Day 10 of the A to Z of Endangered Languages challenge, and today we have the language Jerung.

Jerung is a Kiranti language spoken by, according Nepal’s 2011 census, 1,706 people. It is therefore classified as a threatened language; though it is not immediately close to becoming extinct, the language is in decline amongst its speakers.

Jerung is an interesting language because while it is threatened, it is also used by a recognised minority group, the Rai people. Most endangered languages tend to be used by marginalised groups of society; and this is one of the reasons behind the decline of languages, as people are not encouraged to use and develop them. If a minority group is recognised, usually their language and customs are recognised alongside them, thereby leading to better chances of survival for their culture. According to Ethnologue, the Jerung languages is used by a varied age of people in different environments, and as well as having dictionaries and grammars to promote the language, there are also magazines published in Jerung – however, it also states that some of the population speak Nepali as well; which, as a national language, could spread and endanger Jerung even further.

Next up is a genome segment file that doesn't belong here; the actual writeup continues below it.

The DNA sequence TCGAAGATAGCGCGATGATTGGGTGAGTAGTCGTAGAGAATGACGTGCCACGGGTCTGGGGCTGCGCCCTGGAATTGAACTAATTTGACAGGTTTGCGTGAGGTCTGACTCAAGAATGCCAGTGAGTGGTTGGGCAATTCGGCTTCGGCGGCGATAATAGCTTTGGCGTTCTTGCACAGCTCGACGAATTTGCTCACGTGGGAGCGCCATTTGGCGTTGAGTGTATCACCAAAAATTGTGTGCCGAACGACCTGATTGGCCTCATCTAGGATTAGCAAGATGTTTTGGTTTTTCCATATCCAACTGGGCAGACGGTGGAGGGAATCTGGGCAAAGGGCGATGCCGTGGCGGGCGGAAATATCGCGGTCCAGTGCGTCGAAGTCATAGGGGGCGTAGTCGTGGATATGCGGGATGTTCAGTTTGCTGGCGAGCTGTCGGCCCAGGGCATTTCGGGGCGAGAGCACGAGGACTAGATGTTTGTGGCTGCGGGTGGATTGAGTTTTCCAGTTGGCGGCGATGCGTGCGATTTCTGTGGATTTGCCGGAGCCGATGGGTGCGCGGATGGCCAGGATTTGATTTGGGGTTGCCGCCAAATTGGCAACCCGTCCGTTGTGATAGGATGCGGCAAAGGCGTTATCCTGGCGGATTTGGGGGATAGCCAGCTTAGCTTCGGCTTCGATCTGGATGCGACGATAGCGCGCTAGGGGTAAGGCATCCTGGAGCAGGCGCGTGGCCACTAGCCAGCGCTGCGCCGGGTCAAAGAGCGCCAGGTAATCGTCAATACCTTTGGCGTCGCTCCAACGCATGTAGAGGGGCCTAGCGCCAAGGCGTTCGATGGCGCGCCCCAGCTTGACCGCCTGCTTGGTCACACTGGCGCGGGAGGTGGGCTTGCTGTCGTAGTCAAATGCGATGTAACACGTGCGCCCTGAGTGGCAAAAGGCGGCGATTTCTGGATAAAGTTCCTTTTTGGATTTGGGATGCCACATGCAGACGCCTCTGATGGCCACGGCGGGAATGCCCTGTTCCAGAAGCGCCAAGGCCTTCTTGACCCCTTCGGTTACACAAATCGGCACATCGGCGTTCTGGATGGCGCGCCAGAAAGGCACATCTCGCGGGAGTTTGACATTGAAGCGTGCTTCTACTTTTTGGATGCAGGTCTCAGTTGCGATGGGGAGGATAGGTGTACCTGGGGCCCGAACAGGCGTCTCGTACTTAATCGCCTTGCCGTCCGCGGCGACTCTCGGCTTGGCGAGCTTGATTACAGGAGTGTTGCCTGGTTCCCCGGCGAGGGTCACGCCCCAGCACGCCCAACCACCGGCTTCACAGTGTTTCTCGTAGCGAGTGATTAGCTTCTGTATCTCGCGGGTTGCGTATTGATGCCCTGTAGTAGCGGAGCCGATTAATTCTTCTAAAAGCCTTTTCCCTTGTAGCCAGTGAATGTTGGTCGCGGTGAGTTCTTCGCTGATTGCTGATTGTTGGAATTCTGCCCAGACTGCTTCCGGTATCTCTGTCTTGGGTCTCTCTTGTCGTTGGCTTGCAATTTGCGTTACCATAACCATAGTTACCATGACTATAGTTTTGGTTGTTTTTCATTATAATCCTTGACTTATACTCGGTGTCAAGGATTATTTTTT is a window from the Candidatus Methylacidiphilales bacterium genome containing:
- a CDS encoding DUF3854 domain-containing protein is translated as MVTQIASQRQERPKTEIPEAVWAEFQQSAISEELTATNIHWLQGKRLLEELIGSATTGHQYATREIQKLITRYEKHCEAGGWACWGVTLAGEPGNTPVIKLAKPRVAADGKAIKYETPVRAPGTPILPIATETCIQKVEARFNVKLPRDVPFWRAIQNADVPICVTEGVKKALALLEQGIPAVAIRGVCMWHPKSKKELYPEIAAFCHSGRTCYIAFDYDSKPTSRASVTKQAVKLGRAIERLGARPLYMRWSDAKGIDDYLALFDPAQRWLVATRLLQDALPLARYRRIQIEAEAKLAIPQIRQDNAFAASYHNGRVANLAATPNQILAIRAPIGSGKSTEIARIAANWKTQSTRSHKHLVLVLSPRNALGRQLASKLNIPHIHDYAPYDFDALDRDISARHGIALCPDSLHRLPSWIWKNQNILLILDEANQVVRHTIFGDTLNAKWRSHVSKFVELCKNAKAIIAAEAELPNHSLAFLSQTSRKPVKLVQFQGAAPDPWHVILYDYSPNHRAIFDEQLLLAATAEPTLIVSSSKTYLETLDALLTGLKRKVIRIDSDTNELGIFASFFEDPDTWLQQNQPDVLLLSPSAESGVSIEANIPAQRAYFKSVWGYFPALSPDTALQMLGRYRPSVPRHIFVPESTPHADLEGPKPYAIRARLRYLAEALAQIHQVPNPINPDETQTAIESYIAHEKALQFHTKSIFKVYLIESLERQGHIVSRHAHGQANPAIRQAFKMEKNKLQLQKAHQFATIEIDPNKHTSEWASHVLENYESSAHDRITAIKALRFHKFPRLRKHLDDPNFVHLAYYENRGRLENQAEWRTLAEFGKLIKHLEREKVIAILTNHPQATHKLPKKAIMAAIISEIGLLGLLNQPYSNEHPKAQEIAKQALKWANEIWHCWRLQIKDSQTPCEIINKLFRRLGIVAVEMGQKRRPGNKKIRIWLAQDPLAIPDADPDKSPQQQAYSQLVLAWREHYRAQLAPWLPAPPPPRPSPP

Sources/Further Reading

Wikipedia: Jerung language
Endangered Languages Project: Jerung
Ethnologue: Jerung
Verbix: Where on earth do they speak Jerung?
SHANTI University of Virginia Knowledge Maps: Jero/Jerung
Bradley, David: Tibeto-Burman Languages and Classification


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